I have a confession to make: I hate Doctor Who as it is being run by Steven Moffat. I have loved it in the past, and because of the nature of the show, I'm sure I will love it again some day. But when Moffat became showrunner, Doctor Who lost not only the heart of what made it an interesting show, it forgot how to simply tell a good story at all.
Let me give some background for the uninformed: Doctor Who is a BBC scifi show with a long history. It's a show about an alien called the Doctor, and a human companion or two, who travel in his ship called the TARDIS, a British police call box which can disappear and reappear at any point in time and space. It first aired in 1963 and ran continuously until 1989. In 2005 it was rebooted. The reason for its longevity is simple: there is a canonical reason to replace the actor who plays the Doctor whenever the current one retires. He dies, then regenerates. He is immortal, ever-changing, ever gaining new energy. And if the show stagnates, it has the potential to regenerate as well.
Ever since its reboot, it has gained an ever-growing, rabid fanbase in the States. I counted myself one of its fans during New Who's first four seasons, while Russel T. Davies was its showrunner. The show was endlessly engaging and dynamic. Time, place, and genre could be different episode to episode. One week it could be a murder mystery, the next, a horror story set on another planet, and the next a historical drama. At the heart of the show's interest was the Doctor, with a little Sherlock Holmes, a little James Bond, and a little of his own idiosyncratic quirks – the most important of those being his love for humans and his abhorrence of violence. One of the main themes of New Who was the idea that the Doctor was a being with the power of a god and who sometimes let that get to his head – and that, in the end, it was always his human companions who kept him in check, who brought him down to earth. Both the Doctor and his companions were always better off with each other. They brought out the best in each other. And when the companions inevitably left him, the Doctor always lost something.
It seems to me that the Doctor's most valuable companion was Russel T. Davies himself, because he certainly lost something after Davies' departure. Unlike previous Doctors, the eleventh Doctor is never challenged. His genius, his ego, and most importantly, his moral superiority, are never questioned – they're taken for granted both by his companions and, by extension, the audience itself. It is telling that, for instance, the eleventh Doctor is far more violent than his predecessors, who were pacifist to a fault. Steven Moffat's run seems to have forgotten the themes of the past show and abandoned them for hero worship. So, pretty much the opposite of what the show was before.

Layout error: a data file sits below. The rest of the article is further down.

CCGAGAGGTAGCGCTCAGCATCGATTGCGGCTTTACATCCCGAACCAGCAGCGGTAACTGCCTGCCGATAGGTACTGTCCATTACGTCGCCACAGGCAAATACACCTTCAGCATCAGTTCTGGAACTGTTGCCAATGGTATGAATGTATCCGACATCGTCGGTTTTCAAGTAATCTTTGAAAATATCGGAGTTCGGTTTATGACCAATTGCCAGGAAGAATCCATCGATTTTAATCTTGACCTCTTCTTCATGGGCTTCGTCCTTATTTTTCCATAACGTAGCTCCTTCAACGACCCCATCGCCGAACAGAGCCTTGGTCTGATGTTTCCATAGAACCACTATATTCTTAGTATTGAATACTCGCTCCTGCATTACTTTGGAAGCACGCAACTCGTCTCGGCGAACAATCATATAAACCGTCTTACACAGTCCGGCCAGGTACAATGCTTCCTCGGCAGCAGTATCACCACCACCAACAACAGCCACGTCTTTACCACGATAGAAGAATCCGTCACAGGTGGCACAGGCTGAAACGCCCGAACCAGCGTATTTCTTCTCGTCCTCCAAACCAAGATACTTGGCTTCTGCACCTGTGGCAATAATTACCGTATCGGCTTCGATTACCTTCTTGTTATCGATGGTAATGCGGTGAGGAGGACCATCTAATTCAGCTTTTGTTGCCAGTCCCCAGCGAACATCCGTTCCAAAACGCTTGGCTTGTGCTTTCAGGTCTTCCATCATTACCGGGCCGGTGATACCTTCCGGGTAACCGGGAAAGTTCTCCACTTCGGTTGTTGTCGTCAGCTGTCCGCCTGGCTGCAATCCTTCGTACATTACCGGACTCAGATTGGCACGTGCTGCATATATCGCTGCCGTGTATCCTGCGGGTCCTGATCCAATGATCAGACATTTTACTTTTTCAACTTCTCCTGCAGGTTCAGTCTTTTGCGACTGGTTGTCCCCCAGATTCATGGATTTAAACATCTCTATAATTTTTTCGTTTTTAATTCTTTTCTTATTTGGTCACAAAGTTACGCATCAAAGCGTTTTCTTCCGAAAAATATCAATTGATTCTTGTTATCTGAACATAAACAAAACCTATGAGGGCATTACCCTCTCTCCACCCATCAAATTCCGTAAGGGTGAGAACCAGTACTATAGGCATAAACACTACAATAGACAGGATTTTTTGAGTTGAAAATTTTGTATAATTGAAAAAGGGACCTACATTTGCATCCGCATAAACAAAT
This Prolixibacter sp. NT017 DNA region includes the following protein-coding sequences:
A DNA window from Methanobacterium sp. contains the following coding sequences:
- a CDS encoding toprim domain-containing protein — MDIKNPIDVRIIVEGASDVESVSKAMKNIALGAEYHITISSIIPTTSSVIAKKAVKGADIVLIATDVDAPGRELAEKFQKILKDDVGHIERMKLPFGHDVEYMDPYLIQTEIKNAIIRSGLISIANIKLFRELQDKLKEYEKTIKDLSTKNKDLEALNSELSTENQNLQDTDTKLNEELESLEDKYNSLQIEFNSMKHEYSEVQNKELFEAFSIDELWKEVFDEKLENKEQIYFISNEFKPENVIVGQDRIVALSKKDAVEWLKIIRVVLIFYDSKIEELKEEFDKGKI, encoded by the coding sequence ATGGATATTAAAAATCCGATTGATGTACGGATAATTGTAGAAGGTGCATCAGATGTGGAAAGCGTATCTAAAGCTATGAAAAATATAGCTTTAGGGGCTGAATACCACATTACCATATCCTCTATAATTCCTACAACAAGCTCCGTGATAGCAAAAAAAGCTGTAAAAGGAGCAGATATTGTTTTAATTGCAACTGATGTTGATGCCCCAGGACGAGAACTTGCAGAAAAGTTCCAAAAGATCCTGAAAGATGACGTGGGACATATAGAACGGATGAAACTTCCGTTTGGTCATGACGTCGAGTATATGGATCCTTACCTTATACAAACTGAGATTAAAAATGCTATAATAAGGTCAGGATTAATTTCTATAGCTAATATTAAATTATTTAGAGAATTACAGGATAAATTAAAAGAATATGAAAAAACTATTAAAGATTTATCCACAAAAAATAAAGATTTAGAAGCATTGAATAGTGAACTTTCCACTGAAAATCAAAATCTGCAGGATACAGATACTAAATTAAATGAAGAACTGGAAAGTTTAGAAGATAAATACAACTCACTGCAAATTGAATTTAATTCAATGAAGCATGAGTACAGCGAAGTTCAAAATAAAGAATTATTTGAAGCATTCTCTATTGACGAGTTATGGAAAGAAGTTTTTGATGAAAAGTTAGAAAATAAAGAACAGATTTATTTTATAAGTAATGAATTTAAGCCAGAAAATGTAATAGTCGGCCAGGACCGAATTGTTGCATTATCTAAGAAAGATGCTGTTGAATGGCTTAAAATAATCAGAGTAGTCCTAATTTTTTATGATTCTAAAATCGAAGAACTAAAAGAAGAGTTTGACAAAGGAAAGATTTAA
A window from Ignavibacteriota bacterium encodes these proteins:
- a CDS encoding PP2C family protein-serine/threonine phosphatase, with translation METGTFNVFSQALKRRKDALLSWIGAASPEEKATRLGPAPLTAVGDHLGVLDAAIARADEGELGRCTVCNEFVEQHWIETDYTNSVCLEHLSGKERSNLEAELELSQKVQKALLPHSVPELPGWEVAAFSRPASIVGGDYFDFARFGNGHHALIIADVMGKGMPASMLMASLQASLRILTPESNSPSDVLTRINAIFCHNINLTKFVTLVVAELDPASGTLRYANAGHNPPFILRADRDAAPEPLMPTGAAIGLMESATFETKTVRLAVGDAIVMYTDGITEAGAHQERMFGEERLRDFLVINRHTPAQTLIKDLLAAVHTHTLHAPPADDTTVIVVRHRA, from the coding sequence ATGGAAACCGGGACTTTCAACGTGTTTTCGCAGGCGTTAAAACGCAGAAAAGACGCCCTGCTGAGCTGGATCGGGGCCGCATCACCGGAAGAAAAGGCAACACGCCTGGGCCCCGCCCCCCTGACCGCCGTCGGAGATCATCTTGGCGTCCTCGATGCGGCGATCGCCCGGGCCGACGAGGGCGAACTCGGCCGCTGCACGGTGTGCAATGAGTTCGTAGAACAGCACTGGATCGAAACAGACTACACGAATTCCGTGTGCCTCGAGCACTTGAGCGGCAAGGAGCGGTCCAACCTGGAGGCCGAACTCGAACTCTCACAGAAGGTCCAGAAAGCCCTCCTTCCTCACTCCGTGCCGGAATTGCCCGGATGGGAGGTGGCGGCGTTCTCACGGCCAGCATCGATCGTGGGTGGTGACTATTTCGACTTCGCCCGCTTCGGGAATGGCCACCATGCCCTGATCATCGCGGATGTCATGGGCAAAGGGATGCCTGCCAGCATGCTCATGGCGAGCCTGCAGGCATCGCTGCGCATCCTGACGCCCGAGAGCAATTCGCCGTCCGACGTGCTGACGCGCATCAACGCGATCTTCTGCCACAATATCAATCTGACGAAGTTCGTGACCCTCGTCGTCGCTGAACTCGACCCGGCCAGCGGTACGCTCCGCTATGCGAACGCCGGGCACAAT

But I actually think this is a symptom of a larger problem, which is Steven Moffat's and his current writing team's poor understanding of what makes for an interesting story. They rely far too heavily on the Doctor's quirkiness and wittiness. Granted, he is witty, and it's fun to watch him run around the TARDIS and manically explain his solutions to various problems in time and space – so that makes for an effective crutch, at least for a while. But this doesn't make for interesting stories. Nor does throwing together a bunch of random, disconnected, "cool" ideas into one episode. The season 6 finale features a universe where all of time has collapsed into a single moment, so cars fly attached to helium balloons, Winston Churchill is Holy Roman Emperor, and a high-tech lab of sorts called Area 52 is housed inside a pyramid, where everybody wears eye patches. The episode certainly pretends to have a plot, but feels more like an excuse to have all of these things at once because it would be cool. None of it means anything. The emotion is completely unearned and all consequences are completely abstract and impersonal, or rest on clichés.
After the second season under Moffat's helm, I'd had enough. Doctor Who is currently mid-Season 7, but I haven't seen any of it.